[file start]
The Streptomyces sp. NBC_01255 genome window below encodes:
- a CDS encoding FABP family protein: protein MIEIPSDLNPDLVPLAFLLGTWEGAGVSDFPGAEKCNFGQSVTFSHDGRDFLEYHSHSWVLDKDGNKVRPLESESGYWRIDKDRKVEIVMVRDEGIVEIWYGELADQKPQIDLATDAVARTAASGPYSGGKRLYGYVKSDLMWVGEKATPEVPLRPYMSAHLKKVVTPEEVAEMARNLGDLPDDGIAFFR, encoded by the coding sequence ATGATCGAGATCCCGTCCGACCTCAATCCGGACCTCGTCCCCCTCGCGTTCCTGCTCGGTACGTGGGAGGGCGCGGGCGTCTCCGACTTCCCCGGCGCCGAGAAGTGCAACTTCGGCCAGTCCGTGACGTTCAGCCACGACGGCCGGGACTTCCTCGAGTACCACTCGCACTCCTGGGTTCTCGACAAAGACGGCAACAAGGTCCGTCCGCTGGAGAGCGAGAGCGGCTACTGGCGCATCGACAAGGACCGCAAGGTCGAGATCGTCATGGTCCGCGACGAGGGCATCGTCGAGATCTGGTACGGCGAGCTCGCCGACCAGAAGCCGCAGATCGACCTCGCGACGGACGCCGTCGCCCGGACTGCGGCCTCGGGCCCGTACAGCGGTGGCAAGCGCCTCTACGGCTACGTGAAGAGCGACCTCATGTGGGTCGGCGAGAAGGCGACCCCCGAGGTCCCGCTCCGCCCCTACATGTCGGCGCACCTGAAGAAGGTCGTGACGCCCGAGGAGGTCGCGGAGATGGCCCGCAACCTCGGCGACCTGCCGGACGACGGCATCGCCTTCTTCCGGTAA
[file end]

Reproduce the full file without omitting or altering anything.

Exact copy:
The Streptomyces sp. NBC_01255 genome window below encodes:
- a CDS encoding FABP family protein: protein MIEIPSDLNPDLVPLAFLLGTWEGAGVSDFPGAEKCNFGQSVTFSHDGRDFLEYHSHSWVLDKDGNKVRPLESESGYWRIDKDRKVEIVMVRDEGIVEIWYGELADQKPQIDLATDAVARTAASGPYSGGKRLYGYVKSDLMWVGEKATPEVPLRPYMSAHLKKVVTPEEVAEMARNLGDLPDDGIAFFR, encoded by the coding sequence ATGATCGAGATCCCGTCCGACCTCAATCCGGACCTCGTCCCCCTCGCGTTCCTGCTCGGTACGTGGGAGGGCGCGGGCGTCTCCGACTTCCCCGGCGCCGAGAAGTGCAACTTCGGCCAGTCCGTGACGTTCAGCCACGACGGCCGGGACTTCCTCGAGTACCACTCGCACTCCTGGGTTCTCGACAAAGACGGCAACAAGGTCCGTCCGCTGGAGAGCGAGAGCGGCTACTGGCGCATCGACAAGGACCGCAAGGTCGAGATCGTCATGGTCCGCGACGAGGGCATCGTCGAGATCTGGTACGGCGAGCTCGCCGACCAGAAGCCGCAGATCGACCTCGCGACGGACGCCGTCGCCCGGACTGCGGCCTCGGGCCCGTACAGCGGTGGCAAGCGCCTCTACGGCTACGTGAAGAGCGACCTCATGTGGGTCGGCGAGAAGGCGACCCCCGAGGTCCCGCTCCGCCCCTACATGTCGGCGCACCTGAAGAAGGTCGTGACGCCCGAGGAGGTCGCGGAGATGGCCCGCAACCTCGGCGACCTGCCGGACGACGGCATCGCCTTCTTCCGGTAA